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19 PHOTOSActing White House chief of staff Mick MulvaneySee GalleryActing White House chief of staff Mick MulvaneyWhite House chief of staff Mick Mulvaney announces that the G7 will be held at Trump National Doral, Thursday, Oct. 17, 2019, in Washington. (AP Photo/Evan Vucci)WASHINGTON, DC – OCTOBER 17: Acting White House Chief of Staff Mick Mulvaney answers questions during a briefing at the White House October 17, 2019 in Washington, DC. Mulvaney answered a range of questions relating to the issues surrounding the impeachment inquiry of U.S. President Donald Trump, and other issues during the briefing. (Photo by Win McNamee/Getty Images)Acting White House Chief of Staff Mick Mulvaney arrives to answer questions from reporters during a news briefing at the White House in Washington, U.S., October 17, 2019. REUTERS/Leah MillisWASHINGTON, DC – SEPTEMBER 08:White House Budget Director Mick Mulvaney speaks to members of the media after a House Republican Conference meeting September 8, 2017 at the Capitol in Washington, DC. Mulvaney was on the Hill to push for the Trump Administration’s Hurricane Harvey relief and debt limit package.(Photo by Alex Wong/Getty Images)Mick Mulvaney, director of the Office of Management and Budget (OMB), holds up what he described as U.S. President Barack Obama regulations during a White House press briefing in Washington, D.C., U.S., on Thursday, July 20, 2017. Mulvaney has called Trump’s tax-cutting approach to the economy MAGAnomics, a spin on Trump’s campaign slogan, ‘Make America Great Again’ and has repeatedly attacked the Congressional Budget Office (CBO) for its estimates on the impact of Republicans’ plans to repeal and replace Obamacare. Photographer: Andrew Harrer/Bloomberg via Getty ImagesMick Mulvaney, Director of the Office of Management and Budget, speaks about ‘MAGAnomics’ during the daily press briefing in the Brady Press Briefing Room at the White House in Washington, DC, July 20, 2017. / AFP PHOTO / SAUL LOEB(Photo credit should read SAUL LOEB/AFP/Getty Images)WASHINGTON, DC – JUNE 21: OMB Director Mick Mulvaney testifies during a Financial Services and General Government Subcommittee hearing on the budget for the Office of Management and Budget on Capitol Hill on June 21, 2017 in Washington, DC. (Photo by Astrid Riecken/Getty Images)WASHINGTON, DC – Budget Director forPresident Donald Trump, Mick Mulvaney explains and defends the administration’s 2018 budget to the House Budget Committee on Capitol Hill in Washington, DC Wednesday May 24, 2017. (Photo by Melina Mara/The Washington Post via Getty Images)UNITED STATES – MAY 24: OMB Director Mick Mulvaney testifies before a House Budget Committee hearing in Longworth Building titled ‘The President’s FY2018 Budget’ on May 24, 2017. (Photo By Tom Williams/CQ Roll Call)Mick Mulvaney, director of the U.S. Office of Management and Budget (OMB), listens during a House Budget Committee hearing on U.S. President Donald Trump’s fiscal 2018 budget proposal in Washington, D.C., U.S., on Wednesday, May 24, 2017. Trump would dramatically reduce the U.S. government’s role in society with $3.6 trillion in spending cuts over the next 10 years in a budget plan that shrinks the safety net for the poor, recent college graduates and farmers. Photographer: Andrew Harrer/Bloomberg via Getty ImagesWASHINGTON, DC – MAY 23:Office of Management and Budget Director Mick Mulvaney holds a news conference to discuss the Trump Administration’s proposed FY2017 federal budget in the Brady Press Briefing Room at the White House May 23, 2017 in Washington, DC. Calling it a ‘New Foundation for American Greatness,’ the $4.1 trillion budget for would cut programs for the poor, including health care, food stamps, student loans and disability payments while offering big tax cuts for the wealthy.(Photo by Chip Somodevilla/Getty Images)Mick Mulvaney, director of the U.S. Office of Management and Budget, center, holds a volume of the fiscal year 2018 budget while speaking with Davita Vance-Cooks, director of the Government Publishing Office (GPO), left, during a tour of the GPO production facility in Washington, D.C., U.S., on Friday, May 19, 2017. Presidentï¿½Donald Trumpï¿½will send to Congress on Tuesday a proposal for balancing the federal budget within 10 years through deep cuts to discretionary and safety net spending, according to a U.S. official. Photographer: T.J. Kirkpatrick/Bloomberg via Getty ImagesWASHINGTON, DC – MAY 02:White House Press Secretary Sean Spicer (R) walks into the briefing room with OMB Director Mick Mulvaney (L) and Secretary of Homeland Security John Kelly (C), to brief the media on President Trump’s budget, at the White House(Photo by Mark Wilson/Getty Images)Mick Mulvaney, director of the Office of Management and Budget (OMB), right, speaks as Gray Davis, former governor of California, listens during the Leaders In Global Healthcare and Technology (LIGHT) conference at Stanford University in Stanford, California, U.S., on Thursday, May 11, 2017. The LIGHT conference gathers leaders from a broad cross-section of executives and top policy makers in the health-care field to discuss the latest developments, challenges and opportunities shaping the healthcare industry. Photographer: David Paul Morris/Bloomberg via Getty ImagesWASHINGTON, DC – MARCH 16:Office of Management and Budget Director Mick Mulvaney arrives for a briefing in the Brady Press Briefing Room at the White House March 16, 2017 in Washington, DC. Mulvaney took questions about President Donald Trump’s federal budget blueprint which was released Thursday.(Photo by Chip Somodevilla/Getty Images)WASHINGTON, DC – MARCH 13:U.S. Health and Human Services Secretary Tom Price (L) and Office of Management and Budget Director Mick Mulvaney talk to reporters following the release of the Congressional Budget Office report on the proposed American Health Care Act outside the White House West Wing March 13, 2017 in Washington, DC. Price said ‘We disagree strenuously’ with the findings of the CBO report about the Republican’s attempt to repeal and replace the Affordable Care Act, or Obamacare.(Photo by Chip Somodevilla/Getty Images)US Vice President Mike Pence (R) delivers remarks before swearing in Mick Mulvaney (L) as Director of the Office of Management and Budget in Washington, DC, on February 16, 2017. / AFP / NICHOLAS KAMM(Photo credit should read NICHOLAS KAMM/AFP/Getty Images)WASHINGTON, DC – FEBRUARY 16: U.S. Vice President Mike Pence (C) Mick Mulvaney (L), swears as new Office of Management and Budget Director, as his wife Pam Mulvaney holds a bible during a ceremony in the Eisenhower Executive Office Building on February 16, 2017 in Washington, DC. (Photo by Mark Wilson/Getty Images)UNITED STATES – NOVEMBER 4: Reps. Mick Mulvaney, R-S.C., left, and Randy Hultgren, R-Ill., attend a House Financial Services Committee hearing in Rayburn Building titled Semi-Annual Testimony on the Federal Reserves Supervision and Regulation of the Financial System,’ November 4, 2015. Federal Reserve Chairwoman Janet Yellen testified. (Photo By Tom Williams/CQ Roll Call)Up Next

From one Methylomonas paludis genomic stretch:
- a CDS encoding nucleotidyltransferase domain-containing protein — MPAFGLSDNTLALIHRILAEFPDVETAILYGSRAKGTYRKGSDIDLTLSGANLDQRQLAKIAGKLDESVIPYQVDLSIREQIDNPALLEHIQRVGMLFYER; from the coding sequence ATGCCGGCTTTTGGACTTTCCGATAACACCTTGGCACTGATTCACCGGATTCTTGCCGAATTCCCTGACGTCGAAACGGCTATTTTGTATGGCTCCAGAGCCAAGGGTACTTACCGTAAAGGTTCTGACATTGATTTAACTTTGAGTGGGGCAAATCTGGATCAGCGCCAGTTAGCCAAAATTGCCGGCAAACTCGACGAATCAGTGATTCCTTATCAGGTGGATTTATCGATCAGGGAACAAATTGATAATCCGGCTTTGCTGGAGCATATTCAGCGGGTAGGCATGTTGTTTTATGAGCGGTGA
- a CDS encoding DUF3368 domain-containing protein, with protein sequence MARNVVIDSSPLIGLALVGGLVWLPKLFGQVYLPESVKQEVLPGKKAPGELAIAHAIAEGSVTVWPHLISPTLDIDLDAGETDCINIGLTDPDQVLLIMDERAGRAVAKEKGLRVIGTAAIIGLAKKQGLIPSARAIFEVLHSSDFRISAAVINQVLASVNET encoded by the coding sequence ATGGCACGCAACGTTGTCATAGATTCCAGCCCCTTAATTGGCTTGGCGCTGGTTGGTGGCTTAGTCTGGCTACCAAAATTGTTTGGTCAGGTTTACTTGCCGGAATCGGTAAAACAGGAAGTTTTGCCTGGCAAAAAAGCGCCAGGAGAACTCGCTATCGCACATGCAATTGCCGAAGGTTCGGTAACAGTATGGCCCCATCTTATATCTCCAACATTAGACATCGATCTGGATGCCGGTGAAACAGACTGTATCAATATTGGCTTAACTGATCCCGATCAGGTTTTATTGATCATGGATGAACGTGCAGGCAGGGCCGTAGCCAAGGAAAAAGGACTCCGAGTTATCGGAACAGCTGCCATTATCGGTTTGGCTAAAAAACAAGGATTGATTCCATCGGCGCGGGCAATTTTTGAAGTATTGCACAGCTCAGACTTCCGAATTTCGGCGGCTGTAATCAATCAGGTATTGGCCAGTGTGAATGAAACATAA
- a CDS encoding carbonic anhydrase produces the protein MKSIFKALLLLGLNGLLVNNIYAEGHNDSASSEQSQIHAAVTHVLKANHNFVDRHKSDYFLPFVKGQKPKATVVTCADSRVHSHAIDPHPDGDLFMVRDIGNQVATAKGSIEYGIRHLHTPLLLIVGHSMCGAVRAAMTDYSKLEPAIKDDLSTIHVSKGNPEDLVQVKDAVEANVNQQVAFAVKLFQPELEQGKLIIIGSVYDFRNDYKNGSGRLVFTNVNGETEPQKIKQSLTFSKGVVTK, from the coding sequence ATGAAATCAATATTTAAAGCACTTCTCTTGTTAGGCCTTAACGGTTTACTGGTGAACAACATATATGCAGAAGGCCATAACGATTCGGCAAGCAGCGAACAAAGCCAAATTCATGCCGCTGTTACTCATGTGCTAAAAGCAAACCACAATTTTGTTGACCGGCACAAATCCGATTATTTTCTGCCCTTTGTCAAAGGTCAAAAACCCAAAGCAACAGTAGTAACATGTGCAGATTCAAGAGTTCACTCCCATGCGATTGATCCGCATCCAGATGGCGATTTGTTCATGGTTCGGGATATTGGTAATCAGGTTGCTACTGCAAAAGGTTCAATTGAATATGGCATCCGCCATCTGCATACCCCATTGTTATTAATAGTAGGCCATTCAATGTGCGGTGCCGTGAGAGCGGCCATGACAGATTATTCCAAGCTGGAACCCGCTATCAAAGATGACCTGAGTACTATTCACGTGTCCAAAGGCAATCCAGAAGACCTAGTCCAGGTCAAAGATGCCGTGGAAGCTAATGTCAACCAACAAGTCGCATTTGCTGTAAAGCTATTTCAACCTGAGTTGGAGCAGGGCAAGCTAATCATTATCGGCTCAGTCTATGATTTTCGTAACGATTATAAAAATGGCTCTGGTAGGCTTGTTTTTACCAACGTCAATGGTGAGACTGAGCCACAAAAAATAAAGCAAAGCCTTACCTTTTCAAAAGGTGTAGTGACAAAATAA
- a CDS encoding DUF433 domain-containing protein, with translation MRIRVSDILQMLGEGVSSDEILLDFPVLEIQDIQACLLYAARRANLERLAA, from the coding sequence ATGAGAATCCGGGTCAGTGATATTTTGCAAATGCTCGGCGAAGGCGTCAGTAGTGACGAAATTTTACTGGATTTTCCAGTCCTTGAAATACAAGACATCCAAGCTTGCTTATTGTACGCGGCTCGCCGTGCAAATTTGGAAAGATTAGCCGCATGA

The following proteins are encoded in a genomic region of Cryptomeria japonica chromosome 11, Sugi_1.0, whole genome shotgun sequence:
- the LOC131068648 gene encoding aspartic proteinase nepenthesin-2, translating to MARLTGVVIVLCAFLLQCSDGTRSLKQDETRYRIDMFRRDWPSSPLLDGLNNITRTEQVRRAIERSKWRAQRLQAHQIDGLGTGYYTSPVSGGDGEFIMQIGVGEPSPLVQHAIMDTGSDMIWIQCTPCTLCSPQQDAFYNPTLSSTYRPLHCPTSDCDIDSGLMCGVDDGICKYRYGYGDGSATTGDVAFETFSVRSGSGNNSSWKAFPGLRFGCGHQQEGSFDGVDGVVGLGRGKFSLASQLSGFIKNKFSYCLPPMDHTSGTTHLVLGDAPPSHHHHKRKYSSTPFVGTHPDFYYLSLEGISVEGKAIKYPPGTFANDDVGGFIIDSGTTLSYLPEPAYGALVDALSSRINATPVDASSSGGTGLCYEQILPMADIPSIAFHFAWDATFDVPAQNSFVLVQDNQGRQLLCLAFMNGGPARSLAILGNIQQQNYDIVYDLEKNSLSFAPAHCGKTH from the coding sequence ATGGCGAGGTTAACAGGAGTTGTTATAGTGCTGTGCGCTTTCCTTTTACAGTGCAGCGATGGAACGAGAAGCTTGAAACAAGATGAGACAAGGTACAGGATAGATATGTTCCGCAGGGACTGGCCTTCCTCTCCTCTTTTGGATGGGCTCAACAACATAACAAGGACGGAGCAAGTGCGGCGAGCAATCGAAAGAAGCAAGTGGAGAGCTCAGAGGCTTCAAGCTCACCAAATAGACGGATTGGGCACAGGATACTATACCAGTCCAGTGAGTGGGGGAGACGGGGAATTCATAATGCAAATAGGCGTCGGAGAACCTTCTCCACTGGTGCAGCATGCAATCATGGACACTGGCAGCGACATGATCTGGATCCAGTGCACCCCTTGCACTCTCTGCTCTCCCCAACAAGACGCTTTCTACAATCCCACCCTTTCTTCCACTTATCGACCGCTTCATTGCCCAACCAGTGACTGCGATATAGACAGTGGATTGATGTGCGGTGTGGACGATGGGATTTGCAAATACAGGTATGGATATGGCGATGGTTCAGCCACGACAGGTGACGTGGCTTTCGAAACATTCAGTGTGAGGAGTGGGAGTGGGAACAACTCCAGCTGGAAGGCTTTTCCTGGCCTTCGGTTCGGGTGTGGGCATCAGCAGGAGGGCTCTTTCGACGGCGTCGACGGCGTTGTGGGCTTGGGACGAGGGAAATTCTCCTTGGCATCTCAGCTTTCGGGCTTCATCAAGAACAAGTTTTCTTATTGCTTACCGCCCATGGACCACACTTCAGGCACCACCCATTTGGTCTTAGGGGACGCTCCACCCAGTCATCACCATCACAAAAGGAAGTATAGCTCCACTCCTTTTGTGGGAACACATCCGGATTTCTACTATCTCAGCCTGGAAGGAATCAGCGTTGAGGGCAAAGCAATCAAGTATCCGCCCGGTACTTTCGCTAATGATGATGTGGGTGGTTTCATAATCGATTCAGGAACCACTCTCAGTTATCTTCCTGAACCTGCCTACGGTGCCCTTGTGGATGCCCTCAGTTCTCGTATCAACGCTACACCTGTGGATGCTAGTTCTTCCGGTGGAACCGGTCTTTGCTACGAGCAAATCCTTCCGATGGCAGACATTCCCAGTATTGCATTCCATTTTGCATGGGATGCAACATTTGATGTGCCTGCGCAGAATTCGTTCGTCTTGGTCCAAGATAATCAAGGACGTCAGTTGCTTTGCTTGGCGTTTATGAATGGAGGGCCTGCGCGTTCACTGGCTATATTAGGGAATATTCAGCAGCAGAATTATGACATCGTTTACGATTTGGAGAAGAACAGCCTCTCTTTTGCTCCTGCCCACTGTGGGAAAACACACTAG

Democrats also requested interviews from two other high-level Trump administration witnesses, Energy Secretary Rick Perry and former National Security Adviser John Bolton. Perry did not show up for his Wednesday interview. Following suit, Bolton also failed to appear Thursday for closed-door testimony, which his lawyer quickly qualified as being voluntary.
Bolton, who was fired by Trump in September, has been named in prior testimonies by other officials, who according to public transcripts and reports from inside the room, describe Bolton as being disturbed by Trump and his associates pushing to get Ukraine to probe former Vice President Joe Biden and his son Hunter Biden, as well as a conspiracy theory related to the 2016 presidential election.
Still, Democrats have indicated they think they already have ample testimony about Trump’s conduct on Ukraine. The slew of current and former officials from the State Department and White House have appeared and largely corroborated the same narrative — that Trump had delegated his lawyer, Rudy Giuliani, to guide U.S.-Ukraine policy and that the two men were focused on pressuring Ukraine as the administration withheld military aid from the country.